Textbooks carry a wide range of new and interesting facts and open the door to a world of a whole new experience. Teachers can play an important and crucial role in nurturing and supporting each child’s creative potential by the proper use of textbooks. Textbooks also help teachers to become more inspirational and motivational.
Textbooks are dependable and a critical part of education, as necessary as classroom itself and as indispensable as the classroom teacher since they are based on developed theory, authored by specialists and refined through active research. They not only provide structure to lessons and students’ progression but also encourage clarity regarding key concepts and core knowledge.
The curricula and textbooks should be more meaningful and relevant for life experiences of students so as to prepare them for real life challenges.
Though there are other teaching-learning resources, say training, and use of chart among others, the importance of the textbook use cannot be denied as they work as “bridges between the worlds of plans and intentions, and of classroom activities shaped in part by those plans and intentions”. Further, textbooks determine the range of possible activities for the classroom, thus influencing greatly what teachers are likely to do, even if they do not restrict what teachers can do.
From teachers’ perspective, textbooks provide extra resources such as chapter tests, worksheets of extra problems and project support materials. Furthermore, a teacher’s edition of the text can also remind teachers of alternative approaches to a topic so that s/she can provide guidance on sequence and timing. This also makes it easier to coordinate among teachers.
From parents’ perspective, textbooks show them what their children are learning and will learn. If a child has questions which parents cannot readily answer, they can refer to textbooks to help figure out the answer.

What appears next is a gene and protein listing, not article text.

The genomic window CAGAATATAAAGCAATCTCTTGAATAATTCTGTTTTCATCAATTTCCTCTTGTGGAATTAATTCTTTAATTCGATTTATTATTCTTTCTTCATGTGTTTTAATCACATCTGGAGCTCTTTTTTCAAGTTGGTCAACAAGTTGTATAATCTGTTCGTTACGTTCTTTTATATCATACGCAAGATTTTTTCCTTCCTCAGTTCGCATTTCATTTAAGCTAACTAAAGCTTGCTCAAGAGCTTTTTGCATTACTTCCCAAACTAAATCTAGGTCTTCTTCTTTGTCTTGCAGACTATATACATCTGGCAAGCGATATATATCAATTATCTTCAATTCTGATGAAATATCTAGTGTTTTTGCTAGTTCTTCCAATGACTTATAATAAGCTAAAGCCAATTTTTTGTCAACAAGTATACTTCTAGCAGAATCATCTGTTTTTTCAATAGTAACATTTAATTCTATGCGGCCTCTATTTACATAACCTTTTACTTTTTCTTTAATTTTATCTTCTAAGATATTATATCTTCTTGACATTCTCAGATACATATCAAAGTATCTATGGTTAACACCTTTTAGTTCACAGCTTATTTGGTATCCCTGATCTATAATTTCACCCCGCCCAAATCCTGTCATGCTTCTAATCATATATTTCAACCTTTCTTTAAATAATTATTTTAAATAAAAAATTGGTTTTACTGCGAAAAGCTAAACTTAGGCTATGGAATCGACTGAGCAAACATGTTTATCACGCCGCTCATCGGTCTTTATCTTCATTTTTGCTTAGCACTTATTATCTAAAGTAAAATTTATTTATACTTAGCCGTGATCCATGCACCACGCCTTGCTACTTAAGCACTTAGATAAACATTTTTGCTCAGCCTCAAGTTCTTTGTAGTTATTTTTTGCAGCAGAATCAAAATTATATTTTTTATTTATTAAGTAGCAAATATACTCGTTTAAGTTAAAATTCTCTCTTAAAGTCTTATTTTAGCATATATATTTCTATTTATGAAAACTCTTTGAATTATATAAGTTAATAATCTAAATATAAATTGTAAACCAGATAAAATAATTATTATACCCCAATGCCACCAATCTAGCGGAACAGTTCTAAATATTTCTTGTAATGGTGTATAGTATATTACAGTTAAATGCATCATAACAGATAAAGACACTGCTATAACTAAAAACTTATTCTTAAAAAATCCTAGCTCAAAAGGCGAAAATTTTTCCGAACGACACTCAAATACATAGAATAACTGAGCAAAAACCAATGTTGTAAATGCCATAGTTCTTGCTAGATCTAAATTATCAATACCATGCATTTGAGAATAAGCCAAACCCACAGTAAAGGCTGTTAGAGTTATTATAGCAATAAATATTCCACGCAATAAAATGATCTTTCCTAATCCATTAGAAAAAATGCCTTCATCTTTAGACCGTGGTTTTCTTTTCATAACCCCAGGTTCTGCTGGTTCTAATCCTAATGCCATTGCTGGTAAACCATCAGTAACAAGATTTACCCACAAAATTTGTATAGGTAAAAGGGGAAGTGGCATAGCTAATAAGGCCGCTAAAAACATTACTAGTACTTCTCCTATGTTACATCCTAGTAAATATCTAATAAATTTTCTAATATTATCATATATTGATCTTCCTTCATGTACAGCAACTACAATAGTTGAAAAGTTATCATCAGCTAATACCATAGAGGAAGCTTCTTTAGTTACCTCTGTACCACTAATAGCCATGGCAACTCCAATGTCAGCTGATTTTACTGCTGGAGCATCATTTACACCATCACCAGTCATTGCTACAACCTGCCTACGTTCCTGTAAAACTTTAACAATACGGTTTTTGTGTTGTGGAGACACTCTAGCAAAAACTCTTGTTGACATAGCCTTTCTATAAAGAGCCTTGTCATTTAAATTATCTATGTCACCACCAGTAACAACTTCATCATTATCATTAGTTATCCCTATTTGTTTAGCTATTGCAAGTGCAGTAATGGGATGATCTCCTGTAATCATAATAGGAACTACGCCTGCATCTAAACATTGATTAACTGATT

From students’ perspective, textbooks give them chapter review problems and sample tests and answers to the problems. They also usually have everything they need to know — highlighted in boxes or bold print.
It is quite obvious that teachers would be able to make effective use of textbooks only if they realise the value of textbooks as an important teaching and learning resources. 
The quality of education system entirely depends on the quality interaction between teachers and students through the use of textbooks in the classroom. Textbooks reflect the aims and objectives of the national curriculum. Therefore, the availability and the use of textbooks in the teaching learning process are very important.
Unavailability of textbooks, especially in rural schools, has made students rely on teachers’ notes, as they are the only source materials. In such a situation, students from poor economic background are likely to fall behind. Unavailability of textbooks and lack of creative skills ultimately lead to poor learning, which has greatly affected the quality of education of community schools. Practical subjects like science need textbooks that not only give instructions but also explain the procedures for experiments.